Ice cream and budget schemes

by Kristen HoladayStaff Writer

Where can you get Ben & Jerry’s homemade ice cream and learn about the federal budget at the same time? Why, Simpson College, of course.

Ben Cohen, co-founder of Ben & Jerry’s, will be on campus Nov. 2 at 3 p.m. to present a forum titled “Taking it Back.”

The forum, which will be held in Brenton Student Center, is part of a tour brought to colleges arounds Iowa by Iowans For Sensible Priorities.

According to Liz Larson, communication director of Iowans For Sensible Priorities, most citizens are unaware what the federal budget is used for.

“I have never been informed about the federal budget,” freshman Lindsay Mogard said.

Cohen was astonished to learn what the budget was used for, and he has made it his mission to inform students.

“More than half of the federal budget is going toward the Pentagon,” Larson said. “When Cohen learned about the federal budget, he was shocked.”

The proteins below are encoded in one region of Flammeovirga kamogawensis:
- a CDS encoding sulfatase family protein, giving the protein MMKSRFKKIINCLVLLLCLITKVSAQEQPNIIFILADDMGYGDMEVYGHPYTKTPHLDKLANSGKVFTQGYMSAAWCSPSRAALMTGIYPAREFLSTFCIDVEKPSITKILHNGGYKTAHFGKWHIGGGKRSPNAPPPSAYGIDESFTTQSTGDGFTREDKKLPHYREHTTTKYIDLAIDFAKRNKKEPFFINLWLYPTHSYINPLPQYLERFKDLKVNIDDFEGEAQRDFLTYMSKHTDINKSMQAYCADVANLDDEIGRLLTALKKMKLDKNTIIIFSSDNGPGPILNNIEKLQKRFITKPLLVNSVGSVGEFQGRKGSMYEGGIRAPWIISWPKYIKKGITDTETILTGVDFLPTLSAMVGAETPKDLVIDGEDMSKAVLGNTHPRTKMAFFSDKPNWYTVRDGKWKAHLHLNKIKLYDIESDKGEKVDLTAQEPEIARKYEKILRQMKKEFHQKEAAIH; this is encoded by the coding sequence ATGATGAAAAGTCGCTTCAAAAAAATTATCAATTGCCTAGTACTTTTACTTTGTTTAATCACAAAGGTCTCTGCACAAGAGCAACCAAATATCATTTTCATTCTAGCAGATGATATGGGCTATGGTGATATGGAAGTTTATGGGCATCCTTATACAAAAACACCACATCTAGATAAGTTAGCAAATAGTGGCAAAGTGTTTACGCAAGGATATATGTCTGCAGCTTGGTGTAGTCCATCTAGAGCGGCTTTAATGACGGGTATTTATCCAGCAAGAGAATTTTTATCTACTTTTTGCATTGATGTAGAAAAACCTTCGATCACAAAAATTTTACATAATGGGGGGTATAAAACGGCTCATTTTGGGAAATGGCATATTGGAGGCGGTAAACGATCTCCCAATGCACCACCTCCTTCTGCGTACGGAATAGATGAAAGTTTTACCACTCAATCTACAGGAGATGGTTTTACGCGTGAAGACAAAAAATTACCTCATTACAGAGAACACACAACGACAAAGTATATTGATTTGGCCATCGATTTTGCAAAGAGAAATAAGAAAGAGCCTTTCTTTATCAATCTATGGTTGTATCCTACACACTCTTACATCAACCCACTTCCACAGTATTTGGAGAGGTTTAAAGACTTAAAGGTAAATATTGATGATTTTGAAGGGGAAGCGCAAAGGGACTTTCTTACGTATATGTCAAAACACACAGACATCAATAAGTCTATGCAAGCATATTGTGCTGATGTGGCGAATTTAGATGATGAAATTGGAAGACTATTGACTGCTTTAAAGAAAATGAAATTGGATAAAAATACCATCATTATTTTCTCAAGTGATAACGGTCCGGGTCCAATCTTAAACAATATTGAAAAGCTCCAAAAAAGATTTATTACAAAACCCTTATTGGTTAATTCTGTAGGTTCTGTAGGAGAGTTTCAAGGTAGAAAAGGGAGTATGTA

The Iowans for Sensible Priorities Web site has a cartoon depicting Cohen using Oreos to explain how the federal budget is divided among the Pentagon, public education, world hunger, children’s healthcare, alternative energy and the Head Start program, which helps low-income families get their children ready for school.

“(Cohen) probably will do the Oreo presentation live in the flesh,” Larson said. “Cohen is a very prop-driven speaker.”

More than half of the federal budget, approximately $400 billion, is going to the Pentagon. Iowans for Sensible Priorities is asking for 15 percent to be taken away from the Pentagon’s budget.

The 15 percent will then be divided between other groups who don’t get as much funding, such as education and world hunger.

Russia and China, two other countries with high military budgets, only spend about $120 billion combined. Sensible Iowans also recruited members of the military to explain their portion of the budget.

“Cohen found that a business leader isn’t as credible for a military budget so he got nine retired military men to help,” Larson said.

The budget will not be the only thing Cohen discusses.

“Sensible Iowans want to get students energized to vote,” said Brian Steffen, professor of communication studies and director of Simpson forums. “Eighteen to 24 year-olds, although (they) have gotten better, tend to not vote in the same numbers as the rest of the population.”